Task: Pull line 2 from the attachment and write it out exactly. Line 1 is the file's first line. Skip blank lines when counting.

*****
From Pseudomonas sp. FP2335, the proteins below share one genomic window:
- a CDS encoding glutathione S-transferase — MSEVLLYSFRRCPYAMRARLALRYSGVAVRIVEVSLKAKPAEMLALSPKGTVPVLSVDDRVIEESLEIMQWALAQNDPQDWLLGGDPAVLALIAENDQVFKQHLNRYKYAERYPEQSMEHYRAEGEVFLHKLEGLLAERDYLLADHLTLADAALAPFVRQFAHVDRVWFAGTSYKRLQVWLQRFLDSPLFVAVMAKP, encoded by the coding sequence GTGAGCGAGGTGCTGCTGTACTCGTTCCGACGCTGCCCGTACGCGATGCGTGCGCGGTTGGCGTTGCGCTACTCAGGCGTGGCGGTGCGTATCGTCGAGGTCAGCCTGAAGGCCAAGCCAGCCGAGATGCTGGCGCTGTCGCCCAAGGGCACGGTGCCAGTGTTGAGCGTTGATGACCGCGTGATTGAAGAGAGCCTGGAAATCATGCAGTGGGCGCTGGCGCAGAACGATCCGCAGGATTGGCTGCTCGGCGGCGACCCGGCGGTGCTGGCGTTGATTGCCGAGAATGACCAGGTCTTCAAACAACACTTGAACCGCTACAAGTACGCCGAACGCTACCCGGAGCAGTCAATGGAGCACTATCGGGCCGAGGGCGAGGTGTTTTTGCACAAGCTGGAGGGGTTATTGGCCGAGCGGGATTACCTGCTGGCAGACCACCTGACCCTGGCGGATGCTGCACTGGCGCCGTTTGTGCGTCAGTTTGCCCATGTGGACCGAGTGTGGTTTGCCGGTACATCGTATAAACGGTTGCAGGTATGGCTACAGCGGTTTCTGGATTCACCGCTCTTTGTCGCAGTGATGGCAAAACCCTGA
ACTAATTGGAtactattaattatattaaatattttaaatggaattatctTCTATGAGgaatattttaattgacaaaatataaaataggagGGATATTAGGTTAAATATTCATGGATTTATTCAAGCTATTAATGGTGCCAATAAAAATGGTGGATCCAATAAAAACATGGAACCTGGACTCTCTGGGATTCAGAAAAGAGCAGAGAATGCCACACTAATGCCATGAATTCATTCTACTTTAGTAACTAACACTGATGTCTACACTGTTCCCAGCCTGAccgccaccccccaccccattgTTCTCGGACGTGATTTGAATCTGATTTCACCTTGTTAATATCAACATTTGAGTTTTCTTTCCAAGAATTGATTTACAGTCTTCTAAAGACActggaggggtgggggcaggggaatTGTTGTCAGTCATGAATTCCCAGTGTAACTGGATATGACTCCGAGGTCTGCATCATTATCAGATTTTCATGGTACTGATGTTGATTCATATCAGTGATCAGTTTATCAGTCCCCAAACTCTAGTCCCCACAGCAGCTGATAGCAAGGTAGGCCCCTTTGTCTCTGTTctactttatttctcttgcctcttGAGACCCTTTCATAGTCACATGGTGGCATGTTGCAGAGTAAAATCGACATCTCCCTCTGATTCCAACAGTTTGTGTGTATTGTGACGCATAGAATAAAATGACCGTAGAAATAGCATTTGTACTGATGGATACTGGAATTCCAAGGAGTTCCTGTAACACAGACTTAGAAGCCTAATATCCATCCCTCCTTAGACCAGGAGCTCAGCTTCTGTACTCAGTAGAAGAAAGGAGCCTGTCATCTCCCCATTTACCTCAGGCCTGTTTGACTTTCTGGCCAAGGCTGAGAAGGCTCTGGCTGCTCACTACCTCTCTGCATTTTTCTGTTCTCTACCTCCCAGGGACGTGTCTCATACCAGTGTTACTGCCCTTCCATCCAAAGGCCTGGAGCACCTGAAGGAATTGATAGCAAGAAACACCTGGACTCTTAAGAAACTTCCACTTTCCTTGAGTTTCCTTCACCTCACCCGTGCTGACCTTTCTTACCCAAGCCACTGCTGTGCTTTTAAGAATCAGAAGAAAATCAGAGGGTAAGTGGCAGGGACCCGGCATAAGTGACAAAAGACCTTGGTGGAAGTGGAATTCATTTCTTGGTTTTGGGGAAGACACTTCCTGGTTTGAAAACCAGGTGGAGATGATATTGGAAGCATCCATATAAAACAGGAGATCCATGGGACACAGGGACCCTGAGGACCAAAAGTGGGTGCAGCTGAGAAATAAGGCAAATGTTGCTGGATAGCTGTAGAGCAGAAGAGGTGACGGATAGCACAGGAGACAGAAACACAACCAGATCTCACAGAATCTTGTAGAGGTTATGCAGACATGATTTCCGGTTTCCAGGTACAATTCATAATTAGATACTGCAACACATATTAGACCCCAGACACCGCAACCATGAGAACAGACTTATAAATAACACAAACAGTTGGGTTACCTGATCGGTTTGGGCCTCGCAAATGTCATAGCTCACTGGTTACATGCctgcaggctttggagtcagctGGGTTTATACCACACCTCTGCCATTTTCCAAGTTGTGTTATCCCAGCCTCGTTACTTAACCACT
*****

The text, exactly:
- a CDS encoding glutathione S-transferase — MSEVLLYSFRRCPYAMRARLALRYSGVAVRIVEVSLKAKPAEMLALSPKGTVPVLSVDDRVIEESLEIMQWALAQNDPQDWLLGGDPAVLALIAENDQVFKQHLNRYKYAERYPEQSMEHYRAEGEVFLHKLEGLLAERDYLLADHLTLADAALAPFVRQFAHVDRVWFAGTSYKRLQVWLQRFLDSPLFVAVMAKP, encoded by the coding sequence GTGAGCGAGGTGCTGCTGTACTCGTTCCGACGCTGCCCGTACGCGATGCGTGCGCGGTTGGCGTTGCGCTACTCAGGCGTGGCGGTGCGTATCGTCGAGGTCAGCCTGAAGGCCAAGCCAGCCGAGATGCTGGCGCTGTCGCCCAAGGGCACGGTGCCAGTGTTGAGCGTTGATGACCGCGTGATTGAAGAGAGCCTGGAAATCATGCAGTGGGCGCTGGCGCAGAACGATCCGCAGGATTGGCTGCTCGGCGGCGACCCGGCGGTGCTGGCGTTGATTGCCGAGAATGACCAGGTCTTCAAACAACACTTGAACCGCTACAAGTACGCCGAACGCTACCCGGAGCAGTCAATGGAGCACTATCGGGCCGAGGGCGAGGTGTTTTTGCACAAGCTGGAGGGGTTATTGGCCGAGCGGGATTACCTGCTGGCAGACCACCTGACCCTGGCGGATGCTGCACTGGCGCCGTTTGTGCGTCAGTTTGCCCATGTGGACCGAGTGTGGTTTGCCGGTACATCGTATAAACGGTTGCAGGTATGGCTACAGCGGTTTCTGGATTCACCGCTCTTTGTCGCAGTGATGGCAAAACCCTGA